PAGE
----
Explained: What is Germany’s Climate Protection Act?

Mehr Gill
Germany is trying to reach its climate target by 2030.

Germany's Climate Protection Act

The German parliament passed the Climate Protection Act on Friday in an attempt to reach its climate target by 2030. This will be Germany’s first climate action law. With this bill, a price on carbon emissions in the transport and heating sectors will be imposed along with some other measures to combat climate change. Furthermore, lawmakers on Friday also supported to hike the prices of domestic and European flight tickets.

Last week, New Zealand passed the Zero-Carbon Law in a bid to comply with it's Paris climate accord commitments and become a carbon-neutral nation by the year 2050. However, unlike New Zealand, where the bill was passed with near-unanimous support, the same was not the case with Germany, where the opposition voted against it.

What does the bill say

The bill consists of emissions targets for different sectors of the economy such as transport, energy and housing. Furthermore, the German parliament also wants to adopt a legislative package with various instruments for climate change such as a price on the emissions of CO2 on fuel, heating oil and gas. This is because apart from trying to reach its climate targets by 2030, Germany also wants to save over 55 percent of its greenhouse gas emissions compared to 1990.

From 2021, companies that market diesel and petrol, heating oil and natural gas in the country will need to obtain pollution rights for the amount of greenhouse gases they emit. This will be regulated through a national emissions trading mechanism. The cost of these emissions will drive up the cost of using fossil fuels, making the usage of such fuels more expensive for the citizens and hence, discouraging their use and paving the way for climate-friendly technologies.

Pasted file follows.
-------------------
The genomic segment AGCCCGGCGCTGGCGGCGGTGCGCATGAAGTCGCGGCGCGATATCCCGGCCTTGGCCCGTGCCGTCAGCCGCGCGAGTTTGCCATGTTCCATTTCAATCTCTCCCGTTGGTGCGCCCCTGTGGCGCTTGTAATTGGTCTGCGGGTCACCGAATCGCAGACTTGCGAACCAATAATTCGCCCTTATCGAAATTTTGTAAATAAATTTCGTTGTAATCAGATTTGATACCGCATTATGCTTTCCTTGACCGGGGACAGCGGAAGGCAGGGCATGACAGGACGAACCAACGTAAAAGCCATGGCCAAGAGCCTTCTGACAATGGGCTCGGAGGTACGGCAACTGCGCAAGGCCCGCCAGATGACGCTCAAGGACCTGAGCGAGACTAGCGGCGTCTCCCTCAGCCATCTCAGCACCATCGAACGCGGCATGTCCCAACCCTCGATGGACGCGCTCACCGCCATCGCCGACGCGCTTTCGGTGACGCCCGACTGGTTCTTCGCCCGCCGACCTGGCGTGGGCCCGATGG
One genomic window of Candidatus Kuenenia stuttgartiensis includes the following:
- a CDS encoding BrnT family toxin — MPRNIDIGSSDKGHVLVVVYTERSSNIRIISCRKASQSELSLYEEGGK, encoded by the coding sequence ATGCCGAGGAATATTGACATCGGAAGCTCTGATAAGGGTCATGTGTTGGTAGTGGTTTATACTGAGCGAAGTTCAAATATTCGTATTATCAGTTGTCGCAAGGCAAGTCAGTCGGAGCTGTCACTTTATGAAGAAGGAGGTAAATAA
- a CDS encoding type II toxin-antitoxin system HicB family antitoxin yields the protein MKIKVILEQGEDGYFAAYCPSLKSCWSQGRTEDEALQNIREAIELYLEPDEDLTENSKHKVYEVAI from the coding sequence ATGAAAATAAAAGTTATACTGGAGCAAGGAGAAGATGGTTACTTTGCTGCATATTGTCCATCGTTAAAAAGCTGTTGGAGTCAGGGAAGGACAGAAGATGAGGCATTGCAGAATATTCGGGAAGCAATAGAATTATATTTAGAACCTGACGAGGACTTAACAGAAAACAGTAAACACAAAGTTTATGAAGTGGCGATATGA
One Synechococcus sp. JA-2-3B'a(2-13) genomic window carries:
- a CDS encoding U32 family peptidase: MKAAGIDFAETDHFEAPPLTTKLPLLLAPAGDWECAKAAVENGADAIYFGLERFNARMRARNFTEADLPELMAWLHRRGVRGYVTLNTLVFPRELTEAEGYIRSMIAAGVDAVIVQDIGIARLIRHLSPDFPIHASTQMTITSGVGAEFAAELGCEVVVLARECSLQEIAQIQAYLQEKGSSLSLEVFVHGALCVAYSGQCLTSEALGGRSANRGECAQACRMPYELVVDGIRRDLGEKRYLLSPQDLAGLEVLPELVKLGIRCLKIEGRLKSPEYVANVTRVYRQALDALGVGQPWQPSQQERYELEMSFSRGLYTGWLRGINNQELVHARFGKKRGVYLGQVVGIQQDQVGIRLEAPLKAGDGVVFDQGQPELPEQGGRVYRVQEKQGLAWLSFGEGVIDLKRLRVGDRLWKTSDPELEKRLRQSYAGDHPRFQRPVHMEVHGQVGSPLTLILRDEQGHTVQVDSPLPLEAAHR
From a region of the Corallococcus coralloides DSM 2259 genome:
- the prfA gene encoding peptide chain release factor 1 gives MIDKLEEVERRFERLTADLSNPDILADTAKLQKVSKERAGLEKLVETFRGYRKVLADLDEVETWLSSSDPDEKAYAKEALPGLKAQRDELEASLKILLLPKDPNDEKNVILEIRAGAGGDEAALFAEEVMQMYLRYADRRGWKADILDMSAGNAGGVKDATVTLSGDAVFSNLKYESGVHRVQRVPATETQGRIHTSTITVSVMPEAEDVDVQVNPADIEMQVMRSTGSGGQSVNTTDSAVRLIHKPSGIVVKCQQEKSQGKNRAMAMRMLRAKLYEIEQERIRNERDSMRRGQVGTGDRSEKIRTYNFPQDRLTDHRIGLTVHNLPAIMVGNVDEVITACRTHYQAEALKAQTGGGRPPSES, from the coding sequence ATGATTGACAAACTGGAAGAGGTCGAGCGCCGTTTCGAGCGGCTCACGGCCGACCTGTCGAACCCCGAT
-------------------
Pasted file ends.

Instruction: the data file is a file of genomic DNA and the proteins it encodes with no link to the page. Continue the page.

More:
Additionally, flying domestically and within Europe will be made more expensive. German newspaper Die Welt reported that the aviation tax will be increased by more than 5 euros to 13.03 euros per ticket and for longer flights up to 6000 km by just under 10 euros to 33.01 euros. For flights longer than 6000 km, the tax will be increased to 59.43 euros. Conversely, the VAT on long-distance train journeys will fall from the present 19 percent to seven percent.

Significantly, renovations will also be taxed for three years from 2020 onwards.

What is the criticism 

On Friday, Zeit Online reported that the opposition has criticised the decisions of Germany’s ruling coalition government as inadequate. Furthermore, the opposition complained that the climate package was not sufficient and that the goals were not achievable. Some criticisms said that the price of CO2 was kept too low to dissuade its emissions and the increased burden on the citizens.An op-ed in Die Welt said, “An ecologically successful experiment that massively burdens a majority of people can quickly lead to a memo at the next election. Ecologically inefficient, but social measures cost valuable time.”